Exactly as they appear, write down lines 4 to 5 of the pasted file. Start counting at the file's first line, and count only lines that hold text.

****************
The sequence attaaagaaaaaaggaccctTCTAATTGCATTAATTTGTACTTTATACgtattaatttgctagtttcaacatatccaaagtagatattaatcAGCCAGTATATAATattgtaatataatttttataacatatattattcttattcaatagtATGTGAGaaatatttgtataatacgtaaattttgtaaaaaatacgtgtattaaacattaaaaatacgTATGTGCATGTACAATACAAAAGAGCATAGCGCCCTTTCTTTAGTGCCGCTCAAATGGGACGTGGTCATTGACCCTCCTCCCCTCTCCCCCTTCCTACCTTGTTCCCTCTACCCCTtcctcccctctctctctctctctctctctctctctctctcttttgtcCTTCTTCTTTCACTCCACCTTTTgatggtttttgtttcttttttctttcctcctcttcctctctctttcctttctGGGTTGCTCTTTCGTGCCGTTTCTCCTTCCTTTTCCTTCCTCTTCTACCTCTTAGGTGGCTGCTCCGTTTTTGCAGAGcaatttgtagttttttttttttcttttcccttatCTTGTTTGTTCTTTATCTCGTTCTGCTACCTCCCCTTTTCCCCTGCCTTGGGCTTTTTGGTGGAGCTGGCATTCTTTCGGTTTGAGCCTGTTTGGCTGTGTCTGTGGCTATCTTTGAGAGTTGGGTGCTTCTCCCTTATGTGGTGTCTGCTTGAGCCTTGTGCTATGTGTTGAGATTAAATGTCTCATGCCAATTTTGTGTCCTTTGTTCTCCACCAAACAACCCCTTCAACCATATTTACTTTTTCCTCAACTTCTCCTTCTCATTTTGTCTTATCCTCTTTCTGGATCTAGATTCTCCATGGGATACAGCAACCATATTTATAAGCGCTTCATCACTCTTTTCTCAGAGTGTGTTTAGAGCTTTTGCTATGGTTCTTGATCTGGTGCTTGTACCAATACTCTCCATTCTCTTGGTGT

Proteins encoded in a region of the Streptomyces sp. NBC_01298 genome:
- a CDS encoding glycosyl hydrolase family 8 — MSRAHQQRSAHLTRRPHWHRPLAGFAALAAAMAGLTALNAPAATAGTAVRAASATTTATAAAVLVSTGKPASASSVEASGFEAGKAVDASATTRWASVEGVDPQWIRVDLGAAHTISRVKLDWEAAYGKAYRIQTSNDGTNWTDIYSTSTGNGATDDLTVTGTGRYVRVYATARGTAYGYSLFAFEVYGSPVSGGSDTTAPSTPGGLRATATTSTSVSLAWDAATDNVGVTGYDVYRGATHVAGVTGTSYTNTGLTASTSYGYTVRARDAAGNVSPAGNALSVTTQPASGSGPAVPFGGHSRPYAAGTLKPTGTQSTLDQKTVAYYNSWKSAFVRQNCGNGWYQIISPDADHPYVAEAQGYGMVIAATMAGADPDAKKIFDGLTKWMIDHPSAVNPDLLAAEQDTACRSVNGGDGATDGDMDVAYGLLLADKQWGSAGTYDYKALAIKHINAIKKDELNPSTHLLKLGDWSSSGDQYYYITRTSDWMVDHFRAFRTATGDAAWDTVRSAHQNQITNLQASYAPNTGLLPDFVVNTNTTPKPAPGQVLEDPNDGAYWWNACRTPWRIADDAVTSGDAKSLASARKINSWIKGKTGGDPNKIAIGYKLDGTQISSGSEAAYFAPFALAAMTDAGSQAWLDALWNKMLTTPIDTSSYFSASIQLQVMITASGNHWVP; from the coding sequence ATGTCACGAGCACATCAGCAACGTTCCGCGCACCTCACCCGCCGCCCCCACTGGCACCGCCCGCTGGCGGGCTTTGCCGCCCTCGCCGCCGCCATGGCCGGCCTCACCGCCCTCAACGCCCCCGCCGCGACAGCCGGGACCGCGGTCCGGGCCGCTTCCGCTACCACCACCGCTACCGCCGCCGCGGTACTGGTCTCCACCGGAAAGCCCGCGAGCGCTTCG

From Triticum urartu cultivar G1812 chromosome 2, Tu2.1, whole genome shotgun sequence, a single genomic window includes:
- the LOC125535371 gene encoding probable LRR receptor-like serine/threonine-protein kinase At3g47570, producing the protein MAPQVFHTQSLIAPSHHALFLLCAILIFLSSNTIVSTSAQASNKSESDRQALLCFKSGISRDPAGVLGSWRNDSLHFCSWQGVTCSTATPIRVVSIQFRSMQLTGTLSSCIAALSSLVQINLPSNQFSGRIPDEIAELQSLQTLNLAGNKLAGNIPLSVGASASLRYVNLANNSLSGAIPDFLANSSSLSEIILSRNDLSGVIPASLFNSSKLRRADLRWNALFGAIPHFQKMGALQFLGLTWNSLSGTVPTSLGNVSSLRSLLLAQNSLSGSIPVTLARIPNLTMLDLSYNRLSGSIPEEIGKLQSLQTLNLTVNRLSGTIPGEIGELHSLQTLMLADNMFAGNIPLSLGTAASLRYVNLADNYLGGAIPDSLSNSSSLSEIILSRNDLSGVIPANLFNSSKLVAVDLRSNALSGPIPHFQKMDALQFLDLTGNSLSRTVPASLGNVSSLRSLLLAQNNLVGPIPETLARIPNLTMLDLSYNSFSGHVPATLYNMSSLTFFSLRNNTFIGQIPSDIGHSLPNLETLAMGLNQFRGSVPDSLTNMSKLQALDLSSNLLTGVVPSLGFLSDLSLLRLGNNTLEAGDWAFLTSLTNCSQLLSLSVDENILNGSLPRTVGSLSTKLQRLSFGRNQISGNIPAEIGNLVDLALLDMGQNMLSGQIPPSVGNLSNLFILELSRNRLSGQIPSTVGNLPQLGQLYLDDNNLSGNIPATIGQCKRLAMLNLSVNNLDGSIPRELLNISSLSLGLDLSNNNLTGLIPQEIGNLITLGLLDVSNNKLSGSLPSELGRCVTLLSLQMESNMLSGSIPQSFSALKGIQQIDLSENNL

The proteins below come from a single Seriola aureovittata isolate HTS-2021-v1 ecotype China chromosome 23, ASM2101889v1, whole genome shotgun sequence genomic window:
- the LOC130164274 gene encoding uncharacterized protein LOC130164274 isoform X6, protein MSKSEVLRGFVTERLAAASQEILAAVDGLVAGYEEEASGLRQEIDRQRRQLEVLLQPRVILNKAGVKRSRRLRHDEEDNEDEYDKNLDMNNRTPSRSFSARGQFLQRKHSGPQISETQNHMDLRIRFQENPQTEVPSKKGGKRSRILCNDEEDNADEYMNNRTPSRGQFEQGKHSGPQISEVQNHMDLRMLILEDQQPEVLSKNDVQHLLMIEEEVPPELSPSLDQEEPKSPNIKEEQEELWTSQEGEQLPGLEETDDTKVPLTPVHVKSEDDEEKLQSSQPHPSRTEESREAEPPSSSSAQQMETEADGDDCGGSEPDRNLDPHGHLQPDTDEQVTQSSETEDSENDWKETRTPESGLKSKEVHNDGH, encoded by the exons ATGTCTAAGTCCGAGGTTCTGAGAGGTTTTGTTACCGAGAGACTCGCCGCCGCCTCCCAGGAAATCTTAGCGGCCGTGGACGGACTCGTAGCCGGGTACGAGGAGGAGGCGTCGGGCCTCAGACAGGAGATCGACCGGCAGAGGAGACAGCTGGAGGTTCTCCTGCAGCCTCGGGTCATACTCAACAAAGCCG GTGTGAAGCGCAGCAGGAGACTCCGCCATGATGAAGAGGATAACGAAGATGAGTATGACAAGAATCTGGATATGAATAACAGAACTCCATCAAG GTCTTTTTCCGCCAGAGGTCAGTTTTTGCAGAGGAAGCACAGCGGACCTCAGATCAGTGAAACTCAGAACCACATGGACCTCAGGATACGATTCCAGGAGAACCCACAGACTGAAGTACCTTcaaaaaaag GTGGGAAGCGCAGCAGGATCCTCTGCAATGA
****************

From Triticum urartu cultivar G1812 chromosome 2, Tu2.1, whole genome shotgun sequence, a single genomic window includes:
- the LOC125535371 gene encoding probable LRR receptor-like serine/threonine-protein kinase At3g47570, producing the protein MAPQVFHTQSLIAPSHHALFLLCAILIFLSSNTIVSTSAQASNKSESDRQALLCFKSGISRDPAGVLGSWRNDSLHFCSWQGVTCSTATPIRVVSIQFRSMQLTGTLSSCIAALSSLVQINLPSNQFSGRIPDEIAELQSLQTLNLAGNKLAGNIPLSVGASASLRYVNLANNSLSGAIPDFLANSSSLSEIILSRNDLSGVIPASLFNSSKLRRADLRWNALFGAIPHFQKMGALQFLGLTWNSLSGTVPTSLGNVSSLRSLLLAQNSLSGSIPVTLARIPNLTMLDLSYNRLSGSIPEEIGKLQSLQTLNLTVNRLSGTIPGEIGELHSLQTLMLADNMFAGNIPLSLGTAASLRYVNLADNYLGGAIPDSLSNSSSLSEIILSRNDLSGVIPANLFNSSKLVAVDLRSNALSGPIPHFQKMDALQFLDLTGNSLSRTVPASLGNVSSLRSLLLAQNNLVGPIPETLARIPNLTMLDLSYNSFSGHVPATLYNMSSLTFFSLRNNTFIGQIPSDIGHSLPNLETLAMGLNQFRGSVPDSLTNMSKLQALDLSSNLLTGVVPSLGFLSDLSLLRLGNNTLEAGDWAFLTSLTNCSQLLSLSVDENILNGSLPRTVGSLSTKLQRLSFGRNQISGNIPAEIGNLVDLALLDMGQNMLSGQIPPSVGNLSNLFILELSRNRLSGQIPSTVGNLPQLGQLYLDDNNLSGNIPATIGQCKRLAMLNLSVNNLDGSIPRELLNISSLSLGLDLSNNNLTGLIPQEIGNLITLGLLDVSNNKLSGSLPSELGRCVTLLSLQMESNMLSGSIPQSFSALKGIQQIDLSENNL